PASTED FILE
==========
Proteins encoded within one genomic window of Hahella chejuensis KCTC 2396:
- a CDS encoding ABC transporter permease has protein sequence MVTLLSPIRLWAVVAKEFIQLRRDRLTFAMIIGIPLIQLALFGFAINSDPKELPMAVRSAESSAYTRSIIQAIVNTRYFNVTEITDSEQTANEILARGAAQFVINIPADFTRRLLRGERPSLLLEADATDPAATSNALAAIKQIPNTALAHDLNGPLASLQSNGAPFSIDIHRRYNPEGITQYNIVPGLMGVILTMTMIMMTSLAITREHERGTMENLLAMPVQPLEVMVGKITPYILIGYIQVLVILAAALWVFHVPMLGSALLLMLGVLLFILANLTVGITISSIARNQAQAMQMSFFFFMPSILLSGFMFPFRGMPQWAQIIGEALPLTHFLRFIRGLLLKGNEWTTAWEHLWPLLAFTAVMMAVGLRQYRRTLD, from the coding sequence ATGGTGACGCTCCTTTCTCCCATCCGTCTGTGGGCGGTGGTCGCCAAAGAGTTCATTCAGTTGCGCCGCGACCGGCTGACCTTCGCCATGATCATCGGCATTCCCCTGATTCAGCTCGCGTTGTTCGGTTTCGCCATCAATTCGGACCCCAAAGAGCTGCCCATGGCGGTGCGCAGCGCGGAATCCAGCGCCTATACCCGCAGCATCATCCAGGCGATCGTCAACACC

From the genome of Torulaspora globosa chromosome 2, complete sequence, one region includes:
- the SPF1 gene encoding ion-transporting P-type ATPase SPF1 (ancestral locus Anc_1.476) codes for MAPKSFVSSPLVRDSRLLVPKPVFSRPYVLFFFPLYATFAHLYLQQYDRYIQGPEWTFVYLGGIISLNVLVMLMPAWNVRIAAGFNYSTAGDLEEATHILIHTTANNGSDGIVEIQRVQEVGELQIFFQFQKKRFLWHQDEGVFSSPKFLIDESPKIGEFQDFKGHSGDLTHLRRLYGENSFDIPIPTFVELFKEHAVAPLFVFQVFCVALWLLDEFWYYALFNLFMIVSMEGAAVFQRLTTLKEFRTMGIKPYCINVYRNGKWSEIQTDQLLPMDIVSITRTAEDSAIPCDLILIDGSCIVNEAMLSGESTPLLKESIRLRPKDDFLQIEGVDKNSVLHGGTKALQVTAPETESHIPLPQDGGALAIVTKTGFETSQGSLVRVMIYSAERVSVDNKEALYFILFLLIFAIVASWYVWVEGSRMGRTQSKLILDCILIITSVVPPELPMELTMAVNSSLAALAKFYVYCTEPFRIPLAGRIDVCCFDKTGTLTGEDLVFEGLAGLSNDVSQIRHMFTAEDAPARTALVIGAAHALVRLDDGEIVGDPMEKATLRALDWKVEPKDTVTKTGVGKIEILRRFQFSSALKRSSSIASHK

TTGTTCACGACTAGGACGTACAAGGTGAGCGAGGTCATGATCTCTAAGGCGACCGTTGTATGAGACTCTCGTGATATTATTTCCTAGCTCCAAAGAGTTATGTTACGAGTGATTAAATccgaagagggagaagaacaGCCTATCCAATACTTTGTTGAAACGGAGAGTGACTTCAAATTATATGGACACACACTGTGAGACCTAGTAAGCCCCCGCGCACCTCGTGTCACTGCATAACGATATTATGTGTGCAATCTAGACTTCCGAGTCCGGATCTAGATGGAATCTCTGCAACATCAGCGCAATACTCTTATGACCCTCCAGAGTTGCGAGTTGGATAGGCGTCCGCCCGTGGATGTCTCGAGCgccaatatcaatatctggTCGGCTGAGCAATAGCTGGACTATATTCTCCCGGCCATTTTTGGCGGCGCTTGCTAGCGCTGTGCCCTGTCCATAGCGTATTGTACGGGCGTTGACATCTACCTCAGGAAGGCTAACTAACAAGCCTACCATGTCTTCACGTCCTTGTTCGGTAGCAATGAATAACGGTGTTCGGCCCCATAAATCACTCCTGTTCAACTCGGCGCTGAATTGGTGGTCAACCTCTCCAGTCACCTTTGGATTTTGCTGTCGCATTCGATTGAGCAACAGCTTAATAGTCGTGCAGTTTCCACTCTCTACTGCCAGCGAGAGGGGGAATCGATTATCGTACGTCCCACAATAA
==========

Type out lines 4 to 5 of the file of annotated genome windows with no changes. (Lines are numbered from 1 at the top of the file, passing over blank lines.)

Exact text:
- the SPF1 gene encoding ion-transporting P-type ATPase SPF1 (ancestral locus Anc_1.476) codes for MAPKSFVSSPLVRDSRLLVPKPVFSRPYVLFFFPLYATFAHLYLQQYDRYIQGPEWTFVYLGGIISLNVLVMLMPAWNVRIAAGFNYSTAGDLEEATHILIHTTANNGSDGIVEIQRVQEVGELQIFFQFQKKRFLWHQDEGVFSSPKFLIDESPKIGEFQDFKGHSGDLTHLRRLYGENSFDIPIPTFVELFKEHAVAPLFVFQVFCVALWLLDEFWYYALFNLFMIVSMEGAAVFQRLTTLKEFRTMGIKPYCINVYRNGKWSEIQTDQLLPMDIVSITRTAEDSAIPCDLILIDGSCIVNEAMLSGESTPLLKESIRLRPKDDFLQIEGVDKNSVLHGGTKALQVTAPETESHIPLPQDGGALAIVTKTGFETSQGSLVRVMIYSAERVSVDNKEALYFILFLLIFAIVASWYVWVEGSRMGRTQSKLILDCILIITSVVPPELPMELTMAVNSSLAALAKFYVYCTEPFRIPLAGRIDVCCFDKTGTLTGEDLVFEGLAGLSNDVSQIRHMFTAEDAPARTALVIGAAHALVRLDDGEIVGDPMEKATLRALDWKVEPKDTVTKTGVGKIEILRRFQFSSALKRSSSIASHK

TTGTTCACGACTAGGACGTACAAGGTGAGCGAGGTCATGATCTCTAAGGCGACCGTTGTATGAGACTCTCGTGATATTATTTCCTAGCTCCAAAGAGTTATGTTACGAGTGATTAAATccgaagagggagaagaacaGCCTATCCAATACTTTGTTGAAACGGAGAGTGACTTCAAATTATATGGACACACACTGTGAGACCTAGTAAGCCCCCGCGCACCTCGTGTCACTGCATAACGATATTATGTGTGCAATCTAGACTTCCGAGTCCGGATCTAGATGGAATCTCTGCAACATCAGCGCAATACTCTTATGACCCTCCAGAGTTGCGAGTTGGATAGGCGTCCGCCCGTGGATGTCTCGAGCgccaatatcaatatctggTCGGCTGAGCAATAGCTGGACTATATTCTCCCGGCCATTTTTGGCGGCGCTTGCTAGCGCTGTGCCCTGTCCATAGCGTATTGTACGGGCGTTGACATCTACCTCAGGAAGGCTAACTAACAAGCCTACCATGTCTTCACGTCCTTGTTCGGTAGCAATGAATAACGGTGTTCGGCCCCATAAATCACTCCTGTTCAACTCGGCGCTGAATTGGTGGTCAACCTCTCCAGTCACCTTTGGATTTTGCTGTCGCATTCGATTGAGCAACAGCTTAATAGTCGTGCAGTTTCCACTCTCTACTGCCAGCGAGAGGGGGAATCGATTATCGTACGTCCCACAATAA